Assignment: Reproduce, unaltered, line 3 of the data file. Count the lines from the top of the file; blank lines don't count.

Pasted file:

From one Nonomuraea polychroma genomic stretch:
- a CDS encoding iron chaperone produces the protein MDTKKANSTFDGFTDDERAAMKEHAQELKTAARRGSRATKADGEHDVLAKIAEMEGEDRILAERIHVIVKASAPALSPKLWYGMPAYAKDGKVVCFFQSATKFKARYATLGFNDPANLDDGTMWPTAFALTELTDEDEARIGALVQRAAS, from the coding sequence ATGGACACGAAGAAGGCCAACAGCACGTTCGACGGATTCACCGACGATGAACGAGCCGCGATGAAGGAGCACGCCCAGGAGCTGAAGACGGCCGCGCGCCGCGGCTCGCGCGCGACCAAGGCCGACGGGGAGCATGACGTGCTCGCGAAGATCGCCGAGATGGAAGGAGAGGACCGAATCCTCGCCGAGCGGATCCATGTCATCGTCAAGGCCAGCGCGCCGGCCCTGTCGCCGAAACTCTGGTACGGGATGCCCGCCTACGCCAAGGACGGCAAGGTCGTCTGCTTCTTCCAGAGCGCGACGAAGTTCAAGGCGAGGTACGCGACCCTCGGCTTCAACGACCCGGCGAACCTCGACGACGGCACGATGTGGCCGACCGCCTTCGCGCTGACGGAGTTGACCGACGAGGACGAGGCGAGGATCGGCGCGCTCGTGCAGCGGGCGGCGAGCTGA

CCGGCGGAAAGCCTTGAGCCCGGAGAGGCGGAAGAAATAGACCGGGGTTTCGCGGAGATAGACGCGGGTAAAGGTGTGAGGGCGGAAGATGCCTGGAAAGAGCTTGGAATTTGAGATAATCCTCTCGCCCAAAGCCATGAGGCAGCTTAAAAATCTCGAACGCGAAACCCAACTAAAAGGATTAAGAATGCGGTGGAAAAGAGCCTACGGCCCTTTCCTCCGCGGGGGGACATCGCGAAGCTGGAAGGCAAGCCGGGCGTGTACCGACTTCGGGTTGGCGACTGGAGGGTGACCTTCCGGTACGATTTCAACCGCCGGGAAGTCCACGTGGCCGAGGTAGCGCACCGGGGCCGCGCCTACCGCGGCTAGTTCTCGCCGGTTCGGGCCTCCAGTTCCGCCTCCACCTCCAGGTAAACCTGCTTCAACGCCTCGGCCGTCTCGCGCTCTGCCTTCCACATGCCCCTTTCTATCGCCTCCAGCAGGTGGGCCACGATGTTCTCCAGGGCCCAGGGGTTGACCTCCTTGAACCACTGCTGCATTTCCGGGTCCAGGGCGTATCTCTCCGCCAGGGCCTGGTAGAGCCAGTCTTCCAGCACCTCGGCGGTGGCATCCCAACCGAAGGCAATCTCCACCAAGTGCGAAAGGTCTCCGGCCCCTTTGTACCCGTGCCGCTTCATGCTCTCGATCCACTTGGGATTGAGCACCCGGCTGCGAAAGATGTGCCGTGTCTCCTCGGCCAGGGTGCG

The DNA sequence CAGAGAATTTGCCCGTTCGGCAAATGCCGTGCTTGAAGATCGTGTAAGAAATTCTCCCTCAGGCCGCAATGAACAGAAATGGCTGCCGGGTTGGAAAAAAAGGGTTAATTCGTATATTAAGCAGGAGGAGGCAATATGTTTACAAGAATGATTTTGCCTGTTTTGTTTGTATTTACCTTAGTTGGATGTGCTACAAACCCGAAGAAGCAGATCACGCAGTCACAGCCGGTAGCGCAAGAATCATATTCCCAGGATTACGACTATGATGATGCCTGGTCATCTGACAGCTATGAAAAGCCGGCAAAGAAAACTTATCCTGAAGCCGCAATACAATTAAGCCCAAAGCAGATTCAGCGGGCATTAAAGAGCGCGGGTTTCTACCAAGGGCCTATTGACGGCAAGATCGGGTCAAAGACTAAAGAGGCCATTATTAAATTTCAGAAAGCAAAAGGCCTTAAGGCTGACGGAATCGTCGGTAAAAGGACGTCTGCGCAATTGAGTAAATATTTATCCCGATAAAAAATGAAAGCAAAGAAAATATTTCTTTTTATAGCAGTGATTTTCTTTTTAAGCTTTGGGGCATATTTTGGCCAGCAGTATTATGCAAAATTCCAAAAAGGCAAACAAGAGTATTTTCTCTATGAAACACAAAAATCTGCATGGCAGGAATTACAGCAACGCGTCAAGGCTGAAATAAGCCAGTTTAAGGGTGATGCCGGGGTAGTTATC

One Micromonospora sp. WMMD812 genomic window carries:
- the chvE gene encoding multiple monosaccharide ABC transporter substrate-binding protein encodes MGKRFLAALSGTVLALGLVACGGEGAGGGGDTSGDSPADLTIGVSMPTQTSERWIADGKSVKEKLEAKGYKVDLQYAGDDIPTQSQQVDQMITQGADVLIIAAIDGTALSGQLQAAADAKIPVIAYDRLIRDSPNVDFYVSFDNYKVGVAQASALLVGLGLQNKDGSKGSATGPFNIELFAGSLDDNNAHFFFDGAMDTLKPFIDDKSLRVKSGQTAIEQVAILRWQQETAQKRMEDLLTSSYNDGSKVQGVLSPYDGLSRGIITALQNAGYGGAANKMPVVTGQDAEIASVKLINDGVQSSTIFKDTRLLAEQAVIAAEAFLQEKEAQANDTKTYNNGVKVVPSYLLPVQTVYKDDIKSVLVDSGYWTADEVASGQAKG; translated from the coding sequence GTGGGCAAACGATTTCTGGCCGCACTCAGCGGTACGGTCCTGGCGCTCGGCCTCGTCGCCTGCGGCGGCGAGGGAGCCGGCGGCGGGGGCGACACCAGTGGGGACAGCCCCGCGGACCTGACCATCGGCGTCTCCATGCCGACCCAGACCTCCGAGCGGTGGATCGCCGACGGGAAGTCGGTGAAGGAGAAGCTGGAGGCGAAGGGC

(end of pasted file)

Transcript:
CCGGCGGAAAGCCTTGAGCCCGGAGAGGCGGAAGAAATAGACCGGGGTTTCGCGGAGATAGACGCGGGTAAAGGTGTGAGGGCGGAAGATGCCTGGAAAGAGCTTGGAATTTGAGATAATCCTCTCGCCCAAAGCCATGAGGCAGCTTAAAAATCTCGAACGCGAAACCCAACTAAAAGGATTAAGAATGCGGTGGAAAAGAGCCTACGGCCCTTTCCTCCGCGGGGGGACATCGCGAAGCTGGAAGGCAAGCCGGGCGTGTACCGACTTCGGGTTGGCGACTGGAGGGTGACCTTCCGGTACGATTTCAACCGCCGGGAAGTCCACGTGGCCGAGGTAGCGCACCGGGGCCGCGCCTACCGCGGCTAGTTCTCGCCGGTTCGGGCCTCCAGTTCCGCCTCCACCTCCAGGTAAACCTGCTTCAACGCCTCGGCCGTCTCGCGCTCTGCCTTCCACATGCCCCTTTCTATCGCCTCCAGCAGGTGGGCCACGATGTTCTCCAGGGCCCAGGGGTTGACCTCCTTGAACCACTGCTGCATTTCCGGGTCCAGGGCGTATCTCTCCGCCAGGGCCTGGTAGAGCCAGTCTTCCAGCACCTCGGCGGTGGCATCCCAACCGAAGGCAATCTCCACCAAGTGCGAAAGGTCTCCGGCCCCTTTGTACCCGTGCCGCTTCATGCTCTCGATCCACTTGGGATTGAGCACCCGGCTGCGAAAGATGTGCCGTGTCTCCTCGGCCAGGGTGCG